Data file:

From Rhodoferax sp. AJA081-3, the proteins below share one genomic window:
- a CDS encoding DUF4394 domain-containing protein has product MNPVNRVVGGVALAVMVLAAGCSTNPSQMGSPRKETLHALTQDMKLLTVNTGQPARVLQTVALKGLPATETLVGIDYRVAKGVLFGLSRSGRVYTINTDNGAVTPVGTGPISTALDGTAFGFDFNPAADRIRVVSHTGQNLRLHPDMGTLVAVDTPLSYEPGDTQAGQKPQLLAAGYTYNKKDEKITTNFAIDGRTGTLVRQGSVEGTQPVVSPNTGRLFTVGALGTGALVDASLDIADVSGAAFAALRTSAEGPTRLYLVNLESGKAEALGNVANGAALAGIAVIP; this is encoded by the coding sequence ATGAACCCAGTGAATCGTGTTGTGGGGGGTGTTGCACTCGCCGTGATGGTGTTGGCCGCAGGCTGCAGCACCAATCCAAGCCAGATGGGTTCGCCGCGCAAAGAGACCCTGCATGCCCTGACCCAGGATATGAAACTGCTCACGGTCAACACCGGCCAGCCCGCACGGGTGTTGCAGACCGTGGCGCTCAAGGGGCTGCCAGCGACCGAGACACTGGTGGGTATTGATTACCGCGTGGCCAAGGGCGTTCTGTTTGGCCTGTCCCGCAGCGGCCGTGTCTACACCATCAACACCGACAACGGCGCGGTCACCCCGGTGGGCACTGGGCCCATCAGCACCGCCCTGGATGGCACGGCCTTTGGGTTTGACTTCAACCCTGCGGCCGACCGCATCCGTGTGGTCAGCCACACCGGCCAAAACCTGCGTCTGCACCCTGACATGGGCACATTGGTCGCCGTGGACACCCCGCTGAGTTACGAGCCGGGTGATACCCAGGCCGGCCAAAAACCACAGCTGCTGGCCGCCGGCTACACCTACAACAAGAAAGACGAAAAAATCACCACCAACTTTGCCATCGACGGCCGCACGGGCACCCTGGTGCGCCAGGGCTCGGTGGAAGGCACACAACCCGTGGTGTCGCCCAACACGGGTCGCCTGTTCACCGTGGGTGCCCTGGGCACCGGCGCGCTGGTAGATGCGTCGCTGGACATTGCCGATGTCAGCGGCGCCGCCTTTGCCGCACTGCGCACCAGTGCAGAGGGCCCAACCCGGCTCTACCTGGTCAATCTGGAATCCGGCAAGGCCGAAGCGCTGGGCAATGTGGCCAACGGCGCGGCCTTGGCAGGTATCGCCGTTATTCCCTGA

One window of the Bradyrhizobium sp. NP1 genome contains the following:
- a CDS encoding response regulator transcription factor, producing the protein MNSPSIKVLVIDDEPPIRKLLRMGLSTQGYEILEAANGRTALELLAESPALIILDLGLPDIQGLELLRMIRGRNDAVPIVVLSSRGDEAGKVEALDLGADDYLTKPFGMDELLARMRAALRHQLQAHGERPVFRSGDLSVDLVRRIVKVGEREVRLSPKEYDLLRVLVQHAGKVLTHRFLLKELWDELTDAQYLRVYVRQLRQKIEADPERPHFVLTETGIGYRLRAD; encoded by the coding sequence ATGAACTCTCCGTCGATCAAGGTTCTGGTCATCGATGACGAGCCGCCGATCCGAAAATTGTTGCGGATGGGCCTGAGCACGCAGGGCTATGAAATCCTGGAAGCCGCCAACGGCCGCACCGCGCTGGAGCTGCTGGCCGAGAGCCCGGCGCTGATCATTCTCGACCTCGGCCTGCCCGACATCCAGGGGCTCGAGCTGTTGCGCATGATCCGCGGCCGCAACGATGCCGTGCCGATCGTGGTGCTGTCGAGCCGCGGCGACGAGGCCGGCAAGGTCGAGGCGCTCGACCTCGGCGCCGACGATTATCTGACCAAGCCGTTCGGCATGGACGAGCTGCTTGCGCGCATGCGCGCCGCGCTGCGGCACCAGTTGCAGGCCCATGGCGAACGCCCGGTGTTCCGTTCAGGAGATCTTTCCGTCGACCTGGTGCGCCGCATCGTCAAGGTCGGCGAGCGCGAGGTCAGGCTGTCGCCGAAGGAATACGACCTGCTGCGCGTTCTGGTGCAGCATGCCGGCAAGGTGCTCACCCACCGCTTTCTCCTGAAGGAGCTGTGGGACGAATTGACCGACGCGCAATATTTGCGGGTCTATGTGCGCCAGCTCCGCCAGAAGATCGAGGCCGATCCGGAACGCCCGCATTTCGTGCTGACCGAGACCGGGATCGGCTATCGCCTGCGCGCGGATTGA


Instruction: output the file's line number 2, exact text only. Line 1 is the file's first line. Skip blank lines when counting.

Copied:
- a CDS encoding DUF4394 domain-containing protein has product MNPVNRVVGGVALAVMVLAAGCSTNPSQMGSPRKETLHALTQDMKLLTVNTGQPARVLQTVALKGLPATETLVGIDYRVAKGVLFGLSRSGRVYTINTDNGAVTPVGTGPISTALDGTAFGFDFNPAADRIRVVSHTGQNLRLHPDMGTLVAVDTPLSYEPGDTQAGQKPQLLAAGYTYNKKDEKITTNFAIDGRTGTLVRQGSVEGTQPVVSPNTGRLFTVGALGTGALVDASLDIADVSGAAFAALRTSAEGPTRLYLVNLESGKAEALGNVANGAALAGIAVIP; this is encoded by the coding sequence ATGAACCCAGTGAATCGTGTTGTGGGGGGTGTTGCACTCGCCGTGATGGTGTTGGCCGCAGGCTGCAGCACCAATCCAAGCCAGATGGGTTCGCCGCGCAAAGAGACCCTGCATGCCCTGACCCAGGATATGAAACTGCTCACGGTCAACACCGGCCAGCCCGCACGGGTGTTGCAGACCGTGGCGCTCAAGGGGCTGCCAGCGACCGAGACACTGGTGGGTATTGATTACCGCGTGGCCAAGGGCGTTCTGTTTGGCCTGTCCCGCAGCGGCCGTGTCTACACCATCAACACCGACAACGGCGCGGTCACCCCGGTGGGCACTGGGCCCATCAGCACCGCCCTGGATGGCACGGCCTTTGGGTTTGACTTCAACCCTGCGGCCGACCGCATCCGTGTGGTCAGCCACACCGGCCAAAACCTGCGTCTGCACCCTGACATGGGCACATTGGTCGCCGTGGACACCCCGCTGAGTTACGAGCCGGGTGATACCCAGGCCGGCCAAAAACCACAGCTGCTGGCCGCCGGCTACACCTACAACAAGAAAGACGAAAAAATCACCACCAACTTTGCCATCGACGGCCGCACGGGCACCCTGGTGCGCCAGGGCTCGGTGGAAGGCACACAACCCGTGGTGTCGCCCAACACGGGTCGCCTGTTCACCGTGGGTGCCCTGGGCACCGGCGCGCTGGTAGATGCGTCGCTGGACATTGCCGATGTCAGCGGCGCCGCCTTTGCCGCACTGCGCACCAGTGCAGAGGGCCCAACCCGGCTCTACCTGGTCAATCTGGAATCCGGCAAGGCCGAAGCGCTGGGCAATGTGGCCAACGGCGCGGCCTTGGCAGGTATCGCCGTTATTCCCTGA